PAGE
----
Measuring Apple’s iPhone 4S Rollout

There’s always a gap between our starry-eyed hopes and what’s practical for Apple to deliver. However, Apple knows that, so it’s important for us to be as practical about our reaction as Apple was in its preparation.

Amidst expectations for a mythical iPhone 5, Apple did a lot of things right today, but in a low-key, subtle way. Sometimes that confuses investors, and it takes awhile to digest the impact of Apple’s decisions. For example, I get the feeling many people were hoping for a blockbuster iPhone 5 that would have 4G, a bigger display, and an ice cream dispenser.

Here’s what Apple did right.

1. Tim Cook. Mr. Cook distributed the presentation, utilizing the strengths of various speakers. He didn’t try to grandstand, pretending to be the next great orator. By bringing in Scott Forstall, Eddie Cue and Phil Schiller, Mr. Cook demonstrated wisdom, respect for his team, leadership and teamwork. And Apple’s Town Hall was the right size facility for the scope of the event.

2. 4G isn’t nearly ready. 4G is a mess of terminology. Does 4G mean Wi-Max (Sprint), LTE or something else? Like a bridge technology of HSPA+, the so-called 3.5G. The fact is, AT&T just rolled out 4G/LTE in only five cities in September: Atlanta, Chicago, Dallas, Houston, and San Antonio. We’re a long way from ubiquitous 4G in the U.S. that merits an iPhone dedicated to that service.

I surmise the iPhone 5, next summer or autumn will be a 4G phone. In addition, the current 4S is going to make it a lot easier and more cost effective for Apple and its carriers to sell the iPhone. That’s more financial leverage for Apple.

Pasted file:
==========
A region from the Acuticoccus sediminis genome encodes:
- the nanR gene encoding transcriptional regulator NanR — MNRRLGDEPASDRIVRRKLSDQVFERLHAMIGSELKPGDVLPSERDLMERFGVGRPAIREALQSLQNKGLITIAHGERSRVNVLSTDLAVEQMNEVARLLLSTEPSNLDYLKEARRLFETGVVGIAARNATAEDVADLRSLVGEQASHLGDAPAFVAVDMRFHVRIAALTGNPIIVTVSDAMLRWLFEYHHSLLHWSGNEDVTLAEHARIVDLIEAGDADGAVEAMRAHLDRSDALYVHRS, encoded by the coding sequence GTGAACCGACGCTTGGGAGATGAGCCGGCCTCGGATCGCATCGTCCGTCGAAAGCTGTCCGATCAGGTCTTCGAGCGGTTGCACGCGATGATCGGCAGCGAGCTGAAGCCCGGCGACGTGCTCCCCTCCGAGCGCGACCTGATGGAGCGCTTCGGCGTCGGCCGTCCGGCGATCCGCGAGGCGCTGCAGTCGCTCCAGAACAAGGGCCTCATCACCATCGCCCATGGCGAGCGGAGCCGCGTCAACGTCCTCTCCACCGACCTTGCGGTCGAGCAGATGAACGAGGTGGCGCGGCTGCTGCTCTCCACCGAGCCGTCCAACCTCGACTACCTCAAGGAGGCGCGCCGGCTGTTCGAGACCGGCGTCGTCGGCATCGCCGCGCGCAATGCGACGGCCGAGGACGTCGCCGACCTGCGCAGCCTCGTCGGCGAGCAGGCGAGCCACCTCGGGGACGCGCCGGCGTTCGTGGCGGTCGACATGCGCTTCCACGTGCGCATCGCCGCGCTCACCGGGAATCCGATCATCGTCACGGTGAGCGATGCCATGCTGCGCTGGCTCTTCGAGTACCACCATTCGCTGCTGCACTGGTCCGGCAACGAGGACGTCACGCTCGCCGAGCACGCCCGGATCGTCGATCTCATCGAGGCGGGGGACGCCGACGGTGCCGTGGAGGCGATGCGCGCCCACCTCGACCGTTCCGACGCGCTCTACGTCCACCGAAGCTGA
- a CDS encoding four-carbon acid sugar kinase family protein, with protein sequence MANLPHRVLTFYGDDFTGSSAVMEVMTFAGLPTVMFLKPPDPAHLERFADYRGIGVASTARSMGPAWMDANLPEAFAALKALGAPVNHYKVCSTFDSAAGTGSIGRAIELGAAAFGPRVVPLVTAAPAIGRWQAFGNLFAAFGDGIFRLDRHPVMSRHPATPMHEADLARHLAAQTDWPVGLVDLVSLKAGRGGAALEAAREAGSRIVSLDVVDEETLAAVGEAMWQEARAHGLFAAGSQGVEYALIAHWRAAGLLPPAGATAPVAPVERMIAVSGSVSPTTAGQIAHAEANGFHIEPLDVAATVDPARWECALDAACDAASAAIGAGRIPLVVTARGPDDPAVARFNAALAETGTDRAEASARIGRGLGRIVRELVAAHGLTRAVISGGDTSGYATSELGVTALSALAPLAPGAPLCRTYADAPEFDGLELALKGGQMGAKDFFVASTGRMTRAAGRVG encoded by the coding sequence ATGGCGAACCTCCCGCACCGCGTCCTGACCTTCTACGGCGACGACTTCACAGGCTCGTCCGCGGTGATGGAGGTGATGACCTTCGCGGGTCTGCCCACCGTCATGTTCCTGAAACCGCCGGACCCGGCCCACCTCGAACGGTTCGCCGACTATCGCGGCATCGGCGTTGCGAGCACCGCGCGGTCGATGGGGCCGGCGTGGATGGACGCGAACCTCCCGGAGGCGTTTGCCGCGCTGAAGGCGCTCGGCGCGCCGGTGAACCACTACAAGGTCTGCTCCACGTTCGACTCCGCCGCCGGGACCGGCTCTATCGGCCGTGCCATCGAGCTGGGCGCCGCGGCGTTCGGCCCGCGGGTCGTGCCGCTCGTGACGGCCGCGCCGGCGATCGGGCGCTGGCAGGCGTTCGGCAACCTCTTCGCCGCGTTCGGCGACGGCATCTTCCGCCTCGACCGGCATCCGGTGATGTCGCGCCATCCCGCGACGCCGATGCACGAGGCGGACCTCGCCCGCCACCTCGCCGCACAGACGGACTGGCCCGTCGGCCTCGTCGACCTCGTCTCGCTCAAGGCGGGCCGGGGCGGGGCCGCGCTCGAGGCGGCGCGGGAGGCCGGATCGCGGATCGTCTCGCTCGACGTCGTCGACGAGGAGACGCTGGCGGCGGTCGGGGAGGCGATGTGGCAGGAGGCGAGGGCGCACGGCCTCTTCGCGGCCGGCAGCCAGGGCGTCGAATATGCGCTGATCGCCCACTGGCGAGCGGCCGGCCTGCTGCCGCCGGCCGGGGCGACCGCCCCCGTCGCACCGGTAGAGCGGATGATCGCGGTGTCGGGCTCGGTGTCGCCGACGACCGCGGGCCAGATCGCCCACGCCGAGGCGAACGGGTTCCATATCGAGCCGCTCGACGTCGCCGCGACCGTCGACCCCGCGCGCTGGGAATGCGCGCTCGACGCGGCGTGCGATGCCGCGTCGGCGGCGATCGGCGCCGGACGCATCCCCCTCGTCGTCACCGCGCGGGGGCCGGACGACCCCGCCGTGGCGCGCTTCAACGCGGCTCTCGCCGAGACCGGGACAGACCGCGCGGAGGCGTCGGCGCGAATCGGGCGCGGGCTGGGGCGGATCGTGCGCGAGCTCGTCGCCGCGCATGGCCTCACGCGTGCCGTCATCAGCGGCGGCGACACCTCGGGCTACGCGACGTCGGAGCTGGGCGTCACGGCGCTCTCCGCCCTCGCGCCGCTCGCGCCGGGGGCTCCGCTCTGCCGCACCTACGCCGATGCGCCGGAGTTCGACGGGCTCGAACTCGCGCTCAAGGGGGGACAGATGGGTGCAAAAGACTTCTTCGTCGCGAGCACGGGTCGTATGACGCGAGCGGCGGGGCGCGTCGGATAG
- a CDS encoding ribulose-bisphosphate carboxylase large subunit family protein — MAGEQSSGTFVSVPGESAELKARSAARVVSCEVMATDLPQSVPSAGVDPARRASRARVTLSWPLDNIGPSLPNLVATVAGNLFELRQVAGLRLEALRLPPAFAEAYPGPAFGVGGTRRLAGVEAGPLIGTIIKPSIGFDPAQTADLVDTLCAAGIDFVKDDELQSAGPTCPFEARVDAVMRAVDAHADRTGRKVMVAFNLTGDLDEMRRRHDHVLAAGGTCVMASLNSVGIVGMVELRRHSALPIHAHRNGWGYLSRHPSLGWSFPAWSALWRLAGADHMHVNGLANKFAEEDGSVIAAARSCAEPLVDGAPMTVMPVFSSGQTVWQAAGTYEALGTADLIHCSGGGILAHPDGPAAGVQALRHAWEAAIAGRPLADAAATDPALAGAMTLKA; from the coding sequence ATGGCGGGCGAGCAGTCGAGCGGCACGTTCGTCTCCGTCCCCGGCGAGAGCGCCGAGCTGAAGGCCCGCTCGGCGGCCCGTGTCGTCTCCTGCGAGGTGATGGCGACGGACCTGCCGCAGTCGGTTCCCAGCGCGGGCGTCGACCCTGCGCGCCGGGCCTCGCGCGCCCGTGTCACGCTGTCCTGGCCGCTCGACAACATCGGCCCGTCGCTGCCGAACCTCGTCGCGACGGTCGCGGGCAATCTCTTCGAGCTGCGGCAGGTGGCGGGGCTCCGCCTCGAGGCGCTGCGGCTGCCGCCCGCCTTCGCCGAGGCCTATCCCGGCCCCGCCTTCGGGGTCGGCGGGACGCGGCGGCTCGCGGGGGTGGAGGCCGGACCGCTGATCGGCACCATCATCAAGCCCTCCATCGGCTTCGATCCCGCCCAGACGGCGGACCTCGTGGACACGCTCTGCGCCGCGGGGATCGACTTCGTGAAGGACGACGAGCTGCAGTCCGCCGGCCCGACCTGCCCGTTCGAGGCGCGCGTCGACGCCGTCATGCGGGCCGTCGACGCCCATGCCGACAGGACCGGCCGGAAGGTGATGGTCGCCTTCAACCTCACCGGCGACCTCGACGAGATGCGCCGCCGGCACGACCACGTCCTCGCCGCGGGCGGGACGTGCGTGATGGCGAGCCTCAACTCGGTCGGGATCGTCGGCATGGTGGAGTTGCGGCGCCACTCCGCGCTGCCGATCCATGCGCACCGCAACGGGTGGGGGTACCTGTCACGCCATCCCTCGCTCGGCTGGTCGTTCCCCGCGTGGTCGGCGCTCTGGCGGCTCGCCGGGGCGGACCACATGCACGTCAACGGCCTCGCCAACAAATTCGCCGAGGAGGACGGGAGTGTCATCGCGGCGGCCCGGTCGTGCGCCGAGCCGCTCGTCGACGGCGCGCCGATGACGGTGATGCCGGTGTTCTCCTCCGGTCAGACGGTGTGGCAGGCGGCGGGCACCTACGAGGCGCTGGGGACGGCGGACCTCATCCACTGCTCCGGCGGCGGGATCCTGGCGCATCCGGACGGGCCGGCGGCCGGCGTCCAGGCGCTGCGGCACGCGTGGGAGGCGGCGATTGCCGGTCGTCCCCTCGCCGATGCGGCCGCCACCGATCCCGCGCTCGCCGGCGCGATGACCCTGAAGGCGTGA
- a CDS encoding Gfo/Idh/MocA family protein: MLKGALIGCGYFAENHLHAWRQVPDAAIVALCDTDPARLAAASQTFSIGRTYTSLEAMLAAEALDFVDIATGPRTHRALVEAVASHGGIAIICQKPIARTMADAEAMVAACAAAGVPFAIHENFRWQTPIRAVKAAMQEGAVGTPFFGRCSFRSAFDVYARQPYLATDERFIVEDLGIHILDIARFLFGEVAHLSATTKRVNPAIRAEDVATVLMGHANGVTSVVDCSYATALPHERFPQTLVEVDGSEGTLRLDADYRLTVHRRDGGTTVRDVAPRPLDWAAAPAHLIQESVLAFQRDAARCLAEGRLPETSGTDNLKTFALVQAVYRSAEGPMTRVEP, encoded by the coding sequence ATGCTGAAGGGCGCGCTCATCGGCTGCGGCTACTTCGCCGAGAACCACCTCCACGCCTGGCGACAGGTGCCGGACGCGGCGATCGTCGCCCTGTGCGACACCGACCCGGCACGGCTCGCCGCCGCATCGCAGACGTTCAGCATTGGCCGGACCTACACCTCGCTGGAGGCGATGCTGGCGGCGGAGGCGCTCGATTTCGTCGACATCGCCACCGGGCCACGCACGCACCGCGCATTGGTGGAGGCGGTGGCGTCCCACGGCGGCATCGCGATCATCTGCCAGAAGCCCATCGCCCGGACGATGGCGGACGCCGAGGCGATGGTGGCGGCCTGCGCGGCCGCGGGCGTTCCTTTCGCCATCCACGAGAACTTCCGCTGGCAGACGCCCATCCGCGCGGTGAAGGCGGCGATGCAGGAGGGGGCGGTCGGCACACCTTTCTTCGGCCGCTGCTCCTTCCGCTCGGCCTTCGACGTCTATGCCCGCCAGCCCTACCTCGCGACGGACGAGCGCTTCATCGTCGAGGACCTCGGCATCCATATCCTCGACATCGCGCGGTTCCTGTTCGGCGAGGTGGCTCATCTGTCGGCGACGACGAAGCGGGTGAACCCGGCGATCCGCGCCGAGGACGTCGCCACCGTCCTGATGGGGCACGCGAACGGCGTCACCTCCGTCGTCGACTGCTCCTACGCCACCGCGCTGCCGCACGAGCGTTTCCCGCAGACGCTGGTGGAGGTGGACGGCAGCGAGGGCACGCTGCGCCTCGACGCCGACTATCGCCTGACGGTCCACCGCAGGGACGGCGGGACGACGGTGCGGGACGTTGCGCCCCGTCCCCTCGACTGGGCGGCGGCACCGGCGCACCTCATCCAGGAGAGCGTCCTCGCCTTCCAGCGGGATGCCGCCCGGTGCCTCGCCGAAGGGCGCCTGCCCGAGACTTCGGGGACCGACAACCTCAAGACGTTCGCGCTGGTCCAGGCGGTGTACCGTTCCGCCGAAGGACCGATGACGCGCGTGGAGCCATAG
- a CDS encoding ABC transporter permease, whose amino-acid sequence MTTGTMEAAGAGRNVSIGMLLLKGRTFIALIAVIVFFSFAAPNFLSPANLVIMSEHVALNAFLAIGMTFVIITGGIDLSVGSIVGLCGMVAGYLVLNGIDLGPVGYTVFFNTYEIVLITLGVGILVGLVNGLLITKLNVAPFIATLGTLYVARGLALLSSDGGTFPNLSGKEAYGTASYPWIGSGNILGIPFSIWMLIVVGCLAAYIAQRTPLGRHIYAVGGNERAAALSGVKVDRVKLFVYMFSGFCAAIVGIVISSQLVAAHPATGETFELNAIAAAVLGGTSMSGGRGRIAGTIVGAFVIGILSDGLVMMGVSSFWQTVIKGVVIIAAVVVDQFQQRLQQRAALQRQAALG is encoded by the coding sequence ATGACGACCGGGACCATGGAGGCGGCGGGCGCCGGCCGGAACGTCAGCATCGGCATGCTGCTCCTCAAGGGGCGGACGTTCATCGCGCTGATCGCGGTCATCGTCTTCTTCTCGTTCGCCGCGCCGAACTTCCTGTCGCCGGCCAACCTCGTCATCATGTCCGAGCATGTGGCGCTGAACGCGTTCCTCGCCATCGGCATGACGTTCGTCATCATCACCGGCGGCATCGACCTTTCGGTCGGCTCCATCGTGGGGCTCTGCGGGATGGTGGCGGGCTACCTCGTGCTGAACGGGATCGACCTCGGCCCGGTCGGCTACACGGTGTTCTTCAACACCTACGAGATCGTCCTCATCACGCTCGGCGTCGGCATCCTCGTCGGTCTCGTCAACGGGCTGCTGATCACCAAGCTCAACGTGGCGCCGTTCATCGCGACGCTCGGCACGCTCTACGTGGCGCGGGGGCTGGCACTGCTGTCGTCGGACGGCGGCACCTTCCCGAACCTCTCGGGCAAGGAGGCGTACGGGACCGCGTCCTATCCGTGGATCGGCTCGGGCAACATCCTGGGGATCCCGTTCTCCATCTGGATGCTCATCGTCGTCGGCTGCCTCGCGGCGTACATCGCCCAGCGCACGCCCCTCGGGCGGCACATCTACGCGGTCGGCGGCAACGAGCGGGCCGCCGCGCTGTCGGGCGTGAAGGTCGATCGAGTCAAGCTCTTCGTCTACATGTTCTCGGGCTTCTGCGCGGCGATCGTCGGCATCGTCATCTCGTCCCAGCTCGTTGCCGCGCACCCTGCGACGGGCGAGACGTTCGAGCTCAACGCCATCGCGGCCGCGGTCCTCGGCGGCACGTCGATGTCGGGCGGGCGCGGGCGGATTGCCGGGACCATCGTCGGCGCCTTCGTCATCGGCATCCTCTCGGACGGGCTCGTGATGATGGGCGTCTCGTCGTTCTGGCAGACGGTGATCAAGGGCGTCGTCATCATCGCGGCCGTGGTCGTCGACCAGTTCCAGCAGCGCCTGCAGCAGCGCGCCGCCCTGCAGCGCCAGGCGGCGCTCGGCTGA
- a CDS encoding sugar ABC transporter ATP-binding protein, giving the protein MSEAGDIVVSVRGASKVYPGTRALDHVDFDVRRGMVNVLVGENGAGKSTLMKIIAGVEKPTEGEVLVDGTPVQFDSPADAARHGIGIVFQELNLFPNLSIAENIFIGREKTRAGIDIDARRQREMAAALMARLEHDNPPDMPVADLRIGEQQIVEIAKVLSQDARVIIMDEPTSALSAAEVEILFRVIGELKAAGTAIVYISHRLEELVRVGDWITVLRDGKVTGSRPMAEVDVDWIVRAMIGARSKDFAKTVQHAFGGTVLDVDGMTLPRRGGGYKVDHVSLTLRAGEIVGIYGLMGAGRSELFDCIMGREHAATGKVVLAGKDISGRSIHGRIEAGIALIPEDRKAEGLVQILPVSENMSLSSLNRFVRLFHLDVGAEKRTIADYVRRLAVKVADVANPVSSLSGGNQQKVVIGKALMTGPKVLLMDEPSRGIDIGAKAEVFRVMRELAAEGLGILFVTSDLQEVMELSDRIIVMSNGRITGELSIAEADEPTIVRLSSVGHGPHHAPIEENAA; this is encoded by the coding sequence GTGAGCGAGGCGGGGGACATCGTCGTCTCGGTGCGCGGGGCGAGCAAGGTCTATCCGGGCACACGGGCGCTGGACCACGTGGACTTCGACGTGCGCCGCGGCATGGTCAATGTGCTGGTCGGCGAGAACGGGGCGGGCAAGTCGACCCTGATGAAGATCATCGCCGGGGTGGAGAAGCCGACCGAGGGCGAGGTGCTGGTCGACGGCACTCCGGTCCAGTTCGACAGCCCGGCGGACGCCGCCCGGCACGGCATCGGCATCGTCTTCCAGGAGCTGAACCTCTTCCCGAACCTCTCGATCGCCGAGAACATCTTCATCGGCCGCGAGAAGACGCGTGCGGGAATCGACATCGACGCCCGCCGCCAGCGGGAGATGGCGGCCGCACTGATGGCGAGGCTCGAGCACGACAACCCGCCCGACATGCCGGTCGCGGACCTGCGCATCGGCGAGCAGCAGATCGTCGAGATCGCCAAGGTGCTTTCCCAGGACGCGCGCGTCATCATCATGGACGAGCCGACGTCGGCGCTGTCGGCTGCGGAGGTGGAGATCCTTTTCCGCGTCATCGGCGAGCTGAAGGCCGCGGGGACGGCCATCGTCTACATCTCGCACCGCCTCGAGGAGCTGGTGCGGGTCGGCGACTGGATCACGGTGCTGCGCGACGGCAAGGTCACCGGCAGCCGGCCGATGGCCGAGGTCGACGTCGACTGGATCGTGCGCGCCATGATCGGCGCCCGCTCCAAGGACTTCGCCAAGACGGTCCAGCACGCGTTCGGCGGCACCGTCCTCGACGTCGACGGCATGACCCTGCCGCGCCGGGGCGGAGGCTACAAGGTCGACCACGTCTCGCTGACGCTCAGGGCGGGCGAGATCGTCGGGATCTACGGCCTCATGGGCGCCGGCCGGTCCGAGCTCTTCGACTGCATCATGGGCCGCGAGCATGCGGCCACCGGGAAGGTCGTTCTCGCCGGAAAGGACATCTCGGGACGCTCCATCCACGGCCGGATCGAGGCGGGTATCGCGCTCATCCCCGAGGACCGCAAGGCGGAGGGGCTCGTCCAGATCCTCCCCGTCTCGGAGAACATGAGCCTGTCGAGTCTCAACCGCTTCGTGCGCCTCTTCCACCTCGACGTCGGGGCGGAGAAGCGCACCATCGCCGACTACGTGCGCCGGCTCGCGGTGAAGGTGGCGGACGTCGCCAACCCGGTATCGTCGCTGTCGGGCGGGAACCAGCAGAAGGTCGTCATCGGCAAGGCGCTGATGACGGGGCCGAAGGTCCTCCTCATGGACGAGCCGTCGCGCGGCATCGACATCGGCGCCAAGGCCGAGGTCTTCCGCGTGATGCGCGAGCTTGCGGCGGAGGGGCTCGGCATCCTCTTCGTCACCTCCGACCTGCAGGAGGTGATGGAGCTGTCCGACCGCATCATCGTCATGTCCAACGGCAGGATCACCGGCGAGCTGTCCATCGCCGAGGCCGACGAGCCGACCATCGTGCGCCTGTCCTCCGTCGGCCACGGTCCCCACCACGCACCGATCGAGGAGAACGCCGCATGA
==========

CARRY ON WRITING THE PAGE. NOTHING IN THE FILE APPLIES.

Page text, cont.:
3. Siri is important, and we haven’t yet begun to understand it’s potential impact. Because of that, investors seemed confused about Apple’s prospects today. However, as we start using it, we’ll start to have a better feeling for how Apple’s push to this technology will change our lives. It’s a true Star Trekian future of conversing with our devices instead of staring at them with eyes glazed over. I’m beting it’s a game changer, but it’ll also be an intangible for awhile longer.

4. Apple knew better than to disappoint or alarm customers with any announcements of iPod cancellations. The sand charts that I’ve shown in my Particle Debris blog show that Apple still makes good money from all kinds of iPods. When it’s time for some of them to die, the sales numbers will tell the story, not false expectations. Not every teenager can afford a two year iPhone contract, and I expect the new, white, iPod touches will sell like hotcakes.

It would be easy to be disgruntled. It’s a lot harder to digest how Apple sizes up the marketplace and just keeps on delivering products that customers want. As we move into the holiday season, it’ll become clear, for the umpteenth time, that that customers continue to have an appetite for Apple’s product line and that sensationalism and slam-dunk victories are more appropriate for video games and movies than they are for Apple in a rough and tumble smartphone competition.